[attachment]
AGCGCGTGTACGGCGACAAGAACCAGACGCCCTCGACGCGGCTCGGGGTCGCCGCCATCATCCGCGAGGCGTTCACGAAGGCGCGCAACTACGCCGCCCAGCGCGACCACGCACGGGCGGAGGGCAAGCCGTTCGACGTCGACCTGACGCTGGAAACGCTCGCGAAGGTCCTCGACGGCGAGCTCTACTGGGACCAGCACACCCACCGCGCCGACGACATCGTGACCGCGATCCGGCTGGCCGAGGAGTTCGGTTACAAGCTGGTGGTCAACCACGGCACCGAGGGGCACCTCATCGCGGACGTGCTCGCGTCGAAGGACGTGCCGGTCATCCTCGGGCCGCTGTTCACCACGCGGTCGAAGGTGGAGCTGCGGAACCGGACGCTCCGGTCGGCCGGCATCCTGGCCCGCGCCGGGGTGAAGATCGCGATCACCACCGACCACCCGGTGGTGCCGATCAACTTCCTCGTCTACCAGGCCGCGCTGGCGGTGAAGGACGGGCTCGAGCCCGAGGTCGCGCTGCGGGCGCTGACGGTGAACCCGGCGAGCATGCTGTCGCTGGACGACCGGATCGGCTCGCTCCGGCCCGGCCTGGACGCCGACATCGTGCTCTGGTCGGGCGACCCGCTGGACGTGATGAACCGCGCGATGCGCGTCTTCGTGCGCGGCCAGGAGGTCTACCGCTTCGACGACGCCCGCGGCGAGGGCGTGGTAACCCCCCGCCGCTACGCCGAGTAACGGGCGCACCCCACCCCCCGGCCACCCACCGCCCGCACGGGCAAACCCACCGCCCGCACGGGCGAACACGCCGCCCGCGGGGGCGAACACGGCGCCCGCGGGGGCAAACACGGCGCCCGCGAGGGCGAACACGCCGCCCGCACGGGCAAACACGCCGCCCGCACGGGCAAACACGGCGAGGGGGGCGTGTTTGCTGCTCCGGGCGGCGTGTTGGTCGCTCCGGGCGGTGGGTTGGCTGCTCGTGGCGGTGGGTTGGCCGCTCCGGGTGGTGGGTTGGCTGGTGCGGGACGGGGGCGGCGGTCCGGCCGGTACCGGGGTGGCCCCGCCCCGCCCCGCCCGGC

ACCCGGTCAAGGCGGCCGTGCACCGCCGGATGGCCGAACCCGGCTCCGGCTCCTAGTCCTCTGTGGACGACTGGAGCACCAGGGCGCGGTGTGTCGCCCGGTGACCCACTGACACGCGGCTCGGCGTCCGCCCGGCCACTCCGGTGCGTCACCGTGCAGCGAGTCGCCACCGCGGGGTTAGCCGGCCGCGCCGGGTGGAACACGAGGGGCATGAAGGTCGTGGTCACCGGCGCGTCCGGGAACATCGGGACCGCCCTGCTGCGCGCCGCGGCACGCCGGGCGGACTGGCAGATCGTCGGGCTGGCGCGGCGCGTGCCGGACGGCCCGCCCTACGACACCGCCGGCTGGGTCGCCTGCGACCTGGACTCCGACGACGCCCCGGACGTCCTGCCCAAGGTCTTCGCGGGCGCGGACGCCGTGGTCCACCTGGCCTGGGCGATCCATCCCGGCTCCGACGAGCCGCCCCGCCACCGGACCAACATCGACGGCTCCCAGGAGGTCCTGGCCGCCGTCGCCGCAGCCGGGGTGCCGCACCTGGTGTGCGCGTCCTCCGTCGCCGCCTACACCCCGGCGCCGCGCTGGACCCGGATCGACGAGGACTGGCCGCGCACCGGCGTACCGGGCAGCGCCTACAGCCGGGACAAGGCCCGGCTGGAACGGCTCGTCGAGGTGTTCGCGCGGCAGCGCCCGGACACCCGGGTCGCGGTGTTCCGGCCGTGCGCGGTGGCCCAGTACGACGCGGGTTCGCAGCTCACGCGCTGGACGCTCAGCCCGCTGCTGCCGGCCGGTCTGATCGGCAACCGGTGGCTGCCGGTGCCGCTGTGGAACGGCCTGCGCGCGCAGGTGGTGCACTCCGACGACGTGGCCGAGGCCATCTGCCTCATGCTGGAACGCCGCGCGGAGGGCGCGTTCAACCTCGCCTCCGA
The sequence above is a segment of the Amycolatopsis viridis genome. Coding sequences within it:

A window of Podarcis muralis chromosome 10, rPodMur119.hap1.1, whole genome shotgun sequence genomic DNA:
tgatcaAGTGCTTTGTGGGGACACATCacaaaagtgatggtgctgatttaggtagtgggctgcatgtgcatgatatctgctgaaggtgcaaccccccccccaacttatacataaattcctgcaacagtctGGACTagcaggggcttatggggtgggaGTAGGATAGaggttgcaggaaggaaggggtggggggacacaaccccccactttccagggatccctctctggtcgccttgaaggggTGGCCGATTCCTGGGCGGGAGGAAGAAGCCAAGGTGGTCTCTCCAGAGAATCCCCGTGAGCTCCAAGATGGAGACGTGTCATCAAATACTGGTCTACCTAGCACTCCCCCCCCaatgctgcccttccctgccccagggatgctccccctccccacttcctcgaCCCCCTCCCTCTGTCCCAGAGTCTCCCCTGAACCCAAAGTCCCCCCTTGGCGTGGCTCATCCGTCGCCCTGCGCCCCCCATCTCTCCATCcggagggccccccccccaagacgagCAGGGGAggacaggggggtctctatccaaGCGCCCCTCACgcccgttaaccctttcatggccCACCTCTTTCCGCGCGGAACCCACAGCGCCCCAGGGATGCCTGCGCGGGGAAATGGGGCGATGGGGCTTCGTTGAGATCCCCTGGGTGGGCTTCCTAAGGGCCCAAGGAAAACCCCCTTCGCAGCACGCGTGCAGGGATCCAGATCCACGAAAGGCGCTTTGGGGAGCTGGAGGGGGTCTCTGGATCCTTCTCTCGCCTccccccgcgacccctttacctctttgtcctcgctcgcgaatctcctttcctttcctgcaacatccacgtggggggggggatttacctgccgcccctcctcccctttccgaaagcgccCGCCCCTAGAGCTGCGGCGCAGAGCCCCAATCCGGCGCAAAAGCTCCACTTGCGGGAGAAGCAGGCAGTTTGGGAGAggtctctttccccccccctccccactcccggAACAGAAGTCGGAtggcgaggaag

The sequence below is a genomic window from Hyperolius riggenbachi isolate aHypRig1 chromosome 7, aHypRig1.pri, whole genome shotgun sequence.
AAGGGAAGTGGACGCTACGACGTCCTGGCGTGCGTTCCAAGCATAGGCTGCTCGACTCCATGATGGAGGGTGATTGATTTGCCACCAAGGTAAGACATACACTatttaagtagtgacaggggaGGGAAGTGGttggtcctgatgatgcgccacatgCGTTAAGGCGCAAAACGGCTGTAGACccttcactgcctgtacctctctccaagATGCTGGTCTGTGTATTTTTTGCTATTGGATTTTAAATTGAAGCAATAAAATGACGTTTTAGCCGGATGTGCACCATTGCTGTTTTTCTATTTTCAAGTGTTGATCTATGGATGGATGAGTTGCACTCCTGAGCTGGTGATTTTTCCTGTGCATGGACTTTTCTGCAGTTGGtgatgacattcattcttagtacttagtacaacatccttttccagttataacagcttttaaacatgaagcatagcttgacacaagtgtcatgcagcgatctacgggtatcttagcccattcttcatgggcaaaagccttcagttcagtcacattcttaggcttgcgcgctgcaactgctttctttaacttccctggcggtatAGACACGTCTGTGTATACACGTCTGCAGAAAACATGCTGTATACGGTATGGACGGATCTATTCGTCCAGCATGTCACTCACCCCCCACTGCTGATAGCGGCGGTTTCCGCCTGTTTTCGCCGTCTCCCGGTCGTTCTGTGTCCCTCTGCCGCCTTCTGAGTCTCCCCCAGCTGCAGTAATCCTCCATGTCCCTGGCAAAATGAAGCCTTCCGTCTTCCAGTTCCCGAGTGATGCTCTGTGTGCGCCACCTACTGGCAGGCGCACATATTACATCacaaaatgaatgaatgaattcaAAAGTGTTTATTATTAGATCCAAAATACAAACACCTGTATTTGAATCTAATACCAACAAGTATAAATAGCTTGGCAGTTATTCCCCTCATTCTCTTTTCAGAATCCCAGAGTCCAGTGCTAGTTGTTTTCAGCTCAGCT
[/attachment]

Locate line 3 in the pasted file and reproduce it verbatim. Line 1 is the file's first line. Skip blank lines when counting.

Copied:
The sequence above is a segment of the Amycolatopsis viridis genome. Coding sequences within it: